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I ran into a book talking about the difference of pronouncing 翁 in Mainland China and Taiwan differently. But it is still confusing to me. My questions are:

What is the difference of pronouncing 翁 in Mainland China and Taiwan?

How to pronounce 翁 in Mainland China and Taiwan?

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  • Can you post what that book says about this in your question? I'm unaware that there is a difference. – Semaphore Jun 28 '14 at 13:16
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    @Semaphore yes there's a minor difference. I feel Taiwanese people pronounce it like wēong; and the mainland people, a "pure" wēng. – Stan Jun 28 '14 at 13:28
  • In Mainland China it is spelled as 'weng', and in Taiwan it is 'wong' – user4457 Jun 28 '14 at 13:36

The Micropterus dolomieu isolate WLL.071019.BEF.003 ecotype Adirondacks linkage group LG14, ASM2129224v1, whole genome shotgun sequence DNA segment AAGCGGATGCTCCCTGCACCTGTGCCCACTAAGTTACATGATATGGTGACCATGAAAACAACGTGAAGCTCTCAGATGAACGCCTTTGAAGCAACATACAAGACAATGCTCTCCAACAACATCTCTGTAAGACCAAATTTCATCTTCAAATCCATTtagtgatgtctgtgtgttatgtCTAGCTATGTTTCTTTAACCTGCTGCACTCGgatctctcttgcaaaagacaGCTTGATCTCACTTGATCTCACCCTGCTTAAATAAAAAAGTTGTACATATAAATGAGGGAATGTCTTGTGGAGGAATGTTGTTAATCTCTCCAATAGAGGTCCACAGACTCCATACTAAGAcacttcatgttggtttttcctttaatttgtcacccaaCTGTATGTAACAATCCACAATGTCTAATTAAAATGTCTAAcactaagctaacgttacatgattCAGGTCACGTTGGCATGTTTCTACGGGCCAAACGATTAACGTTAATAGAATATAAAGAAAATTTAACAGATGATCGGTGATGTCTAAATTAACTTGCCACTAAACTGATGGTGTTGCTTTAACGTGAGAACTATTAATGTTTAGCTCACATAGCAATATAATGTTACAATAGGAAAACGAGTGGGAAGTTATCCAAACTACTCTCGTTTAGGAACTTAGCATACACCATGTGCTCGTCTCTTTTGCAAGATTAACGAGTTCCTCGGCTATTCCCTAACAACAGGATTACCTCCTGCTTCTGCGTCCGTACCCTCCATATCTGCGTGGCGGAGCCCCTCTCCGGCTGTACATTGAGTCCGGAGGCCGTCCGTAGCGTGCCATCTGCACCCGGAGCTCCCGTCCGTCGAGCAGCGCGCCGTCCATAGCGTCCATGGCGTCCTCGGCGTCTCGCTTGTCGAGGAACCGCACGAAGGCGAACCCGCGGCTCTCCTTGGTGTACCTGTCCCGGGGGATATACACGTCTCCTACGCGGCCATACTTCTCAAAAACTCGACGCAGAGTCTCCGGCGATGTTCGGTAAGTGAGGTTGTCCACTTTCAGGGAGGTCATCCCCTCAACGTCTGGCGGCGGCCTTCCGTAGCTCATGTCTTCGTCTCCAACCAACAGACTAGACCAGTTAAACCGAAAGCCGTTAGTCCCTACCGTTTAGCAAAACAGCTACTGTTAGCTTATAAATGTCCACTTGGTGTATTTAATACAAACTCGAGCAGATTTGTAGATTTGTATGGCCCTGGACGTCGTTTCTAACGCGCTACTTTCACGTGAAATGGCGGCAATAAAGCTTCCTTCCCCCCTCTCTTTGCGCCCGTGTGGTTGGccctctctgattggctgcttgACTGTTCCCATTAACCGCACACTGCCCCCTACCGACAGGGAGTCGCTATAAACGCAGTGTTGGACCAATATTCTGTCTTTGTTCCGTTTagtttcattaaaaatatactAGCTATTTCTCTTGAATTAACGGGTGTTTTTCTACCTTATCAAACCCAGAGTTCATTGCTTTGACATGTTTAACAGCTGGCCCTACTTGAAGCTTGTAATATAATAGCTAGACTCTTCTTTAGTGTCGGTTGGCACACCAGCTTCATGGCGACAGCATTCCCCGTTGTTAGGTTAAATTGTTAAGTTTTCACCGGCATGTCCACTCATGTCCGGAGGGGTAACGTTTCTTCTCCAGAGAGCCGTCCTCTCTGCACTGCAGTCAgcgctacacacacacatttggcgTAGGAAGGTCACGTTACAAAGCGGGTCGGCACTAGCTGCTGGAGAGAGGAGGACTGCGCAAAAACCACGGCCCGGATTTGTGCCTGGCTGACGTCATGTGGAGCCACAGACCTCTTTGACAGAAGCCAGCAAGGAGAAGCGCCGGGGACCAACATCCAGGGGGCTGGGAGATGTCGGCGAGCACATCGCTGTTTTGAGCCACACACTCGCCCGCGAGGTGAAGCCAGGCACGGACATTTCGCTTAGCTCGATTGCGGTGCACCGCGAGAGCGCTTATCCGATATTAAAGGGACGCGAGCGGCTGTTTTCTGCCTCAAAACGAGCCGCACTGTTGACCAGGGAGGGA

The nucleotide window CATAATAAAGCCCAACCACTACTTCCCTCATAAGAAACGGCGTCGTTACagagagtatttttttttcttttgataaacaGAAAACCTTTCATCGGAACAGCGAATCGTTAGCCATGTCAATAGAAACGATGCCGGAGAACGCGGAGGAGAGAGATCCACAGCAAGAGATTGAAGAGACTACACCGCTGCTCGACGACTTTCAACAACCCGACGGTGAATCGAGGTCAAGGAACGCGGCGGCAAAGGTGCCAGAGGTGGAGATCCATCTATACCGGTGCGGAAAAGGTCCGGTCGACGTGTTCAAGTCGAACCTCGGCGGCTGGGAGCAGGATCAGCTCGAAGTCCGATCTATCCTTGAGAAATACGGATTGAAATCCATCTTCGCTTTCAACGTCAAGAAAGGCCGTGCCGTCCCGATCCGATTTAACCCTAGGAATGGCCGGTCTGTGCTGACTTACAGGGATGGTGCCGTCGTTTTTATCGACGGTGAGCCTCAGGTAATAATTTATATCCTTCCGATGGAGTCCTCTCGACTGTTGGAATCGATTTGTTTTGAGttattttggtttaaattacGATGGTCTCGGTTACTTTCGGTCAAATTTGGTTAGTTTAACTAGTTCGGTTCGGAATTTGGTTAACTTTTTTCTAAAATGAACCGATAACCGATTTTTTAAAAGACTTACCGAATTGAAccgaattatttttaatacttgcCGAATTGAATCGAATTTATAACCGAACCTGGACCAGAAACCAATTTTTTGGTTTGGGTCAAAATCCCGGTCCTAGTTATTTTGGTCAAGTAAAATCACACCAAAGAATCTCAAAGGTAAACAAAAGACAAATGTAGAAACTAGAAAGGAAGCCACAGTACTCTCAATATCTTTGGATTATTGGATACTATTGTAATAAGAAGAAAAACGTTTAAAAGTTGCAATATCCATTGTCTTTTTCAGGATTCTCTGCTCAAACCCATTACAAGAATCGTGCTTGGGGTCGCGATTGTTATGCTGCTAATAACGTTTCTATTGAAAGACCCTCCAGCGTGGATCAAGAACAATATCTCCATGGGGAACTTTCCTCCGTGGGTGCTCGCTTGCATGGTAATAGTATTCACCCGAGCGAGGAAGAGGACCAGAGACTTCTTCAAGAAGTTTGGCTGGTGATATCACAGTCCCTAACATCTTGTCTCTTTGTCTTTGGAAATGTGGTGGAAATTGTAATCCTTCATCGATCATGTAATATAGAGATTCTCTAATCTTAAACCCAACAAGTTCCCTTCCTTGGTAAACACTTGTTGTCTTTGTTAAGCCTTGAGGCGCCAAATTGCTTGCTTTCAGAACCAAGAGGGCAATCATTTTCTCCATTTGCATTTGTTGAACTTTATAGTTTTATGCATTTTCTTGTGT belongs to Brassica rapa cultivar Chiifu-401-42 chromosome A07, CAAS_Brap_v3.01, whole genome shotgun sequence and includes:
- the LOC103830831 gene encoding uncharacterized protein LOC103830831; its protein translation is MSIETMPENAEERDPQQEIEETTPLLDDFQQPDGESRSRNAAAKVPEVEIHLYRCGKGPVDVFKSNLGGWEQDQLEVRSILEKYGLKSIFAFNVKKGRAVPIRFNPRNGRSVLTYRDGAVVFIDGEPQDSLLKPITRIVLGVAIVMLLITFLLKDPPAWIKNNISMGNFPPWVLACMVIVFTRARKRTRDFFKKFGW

• I believe the Pinyin spelling “weng” instead of “ong” is irrelevant to its pronunciation, merely in an attempt to reduce the need of apostrophe ('). – Yang Muye Jun 28 '14 at 14:43
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This concerns a mid-back vowel pair of [ɤ]/[o] (in IPA symbol), where [ɤ] is unrounded and [o] rounded. In today's mandarin in China, it's unrounded; in taiwan, it is sometimes rounded and sometimes unrounded, depending on the preceding consonant. If the preceding consonant is labial then pinyin o is the rounded [o], otherwise the unrounded [ɤ]. The Taiwanese pronunciation was also the older mandarin pronunciation and can still be heard in many regions' accents in China, but not in today's standard mandarin any more.

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